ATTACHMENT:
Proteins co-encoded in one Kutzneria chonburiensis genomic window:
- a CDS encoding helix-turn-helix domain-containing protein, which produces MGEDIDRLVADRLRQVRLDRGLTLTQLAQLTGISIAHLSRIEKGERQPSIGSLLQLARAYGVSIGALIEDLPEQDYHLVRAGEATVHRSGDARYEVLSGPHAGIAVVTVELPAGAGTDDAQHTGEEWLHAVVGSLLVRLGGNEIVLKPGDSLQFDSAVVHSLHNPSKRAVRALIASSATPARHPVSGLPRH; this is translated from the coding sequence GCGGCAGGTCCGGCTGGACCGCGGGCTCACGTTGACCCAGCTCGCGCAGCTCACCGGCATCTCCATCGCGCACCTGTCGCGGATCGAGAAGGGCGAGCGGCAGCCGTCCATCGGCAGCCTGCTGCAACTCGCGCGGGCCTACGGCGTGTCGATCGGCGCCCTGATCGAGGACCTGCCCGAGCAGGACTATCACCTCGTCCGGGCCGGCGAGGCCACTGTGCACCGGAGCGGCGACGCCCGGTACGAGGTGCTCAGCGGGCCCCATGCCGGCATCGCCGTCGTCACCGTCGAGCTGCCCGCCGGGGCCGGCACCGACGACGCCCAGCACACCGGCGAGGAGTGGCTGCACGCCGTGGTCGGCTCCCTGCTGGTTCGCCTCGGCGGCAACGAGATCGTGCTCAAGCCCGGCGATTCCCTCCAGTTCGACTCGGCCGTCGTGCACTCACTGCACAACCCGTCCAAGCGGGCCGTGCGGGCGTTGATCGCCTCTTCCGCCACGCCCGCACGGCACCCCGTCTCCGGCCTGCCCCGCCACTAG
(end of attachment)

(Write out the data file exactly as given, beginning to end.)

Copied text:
Proteins co-encoded in one Kutzneria chonburiensis genomic window:
- a CDS encoding helix-turn-helix domain-containing protein, which produces MGEDIDRLVADRLRQVRLDRGLTLTQLAQLTGISIAHLSRIEKGERQPSIGSLLQLARAYGVSIGALIEDLPEQDYHLVRAGEATVHRSGDARYEVLSGPHAGIAVVTVELPAGAGTDDAQHTGEEWLHAVVGSLLVRLGGNEIVLKPGDSLQFDSAVVHSLHNPSKRAVRALIASSATPARHPVSGLPRH; this is translated from the coding sequence GCGGCAGGTCCGGCTGGACCGCGGGCTCACGTTGACCCAGCTCGCGCAGCTCACCGGCATCTCCATCGCGCACCTGTCGCGGATCGAGAAGGGCGAGCGGCAGCCGTCCATCGGCAGCCTGCTGCAACTCGCGCGGGCCTACGGCGTGTCGATCGGCGCCCTGATCGAGGACCTGCCCGAGCAGGACTATCACCTCGTCCGGGCCGGCGAGGCCACTGTGCACCGGAGCGGCGACGCCCGGTACGAGGTGCTCAGCGGGCCCCATGCCGGCATCGCCGTCGTCACCGTCGAGCTGCCCGCCGGGGCCGGCACCGACGACGCCCAGCACACCGGCGAGGAGTGGCTGCACGCCGTGGTCGGCTCCCTGCTGGTTCGCCTCGGCGGCAACGAGATCGTGCTCAAGCCCGGCGATTCCCTCCAGTTCGACTCGGCCGTCGTGCACTCACTGCACAACCCGTCCAAGCGGGCCGTGCGGGCGTTGATCGCCTCTTCCGCCACGCCCGCACGGCACCCCGTCTCCGGCCTGCCCCGCCACTAG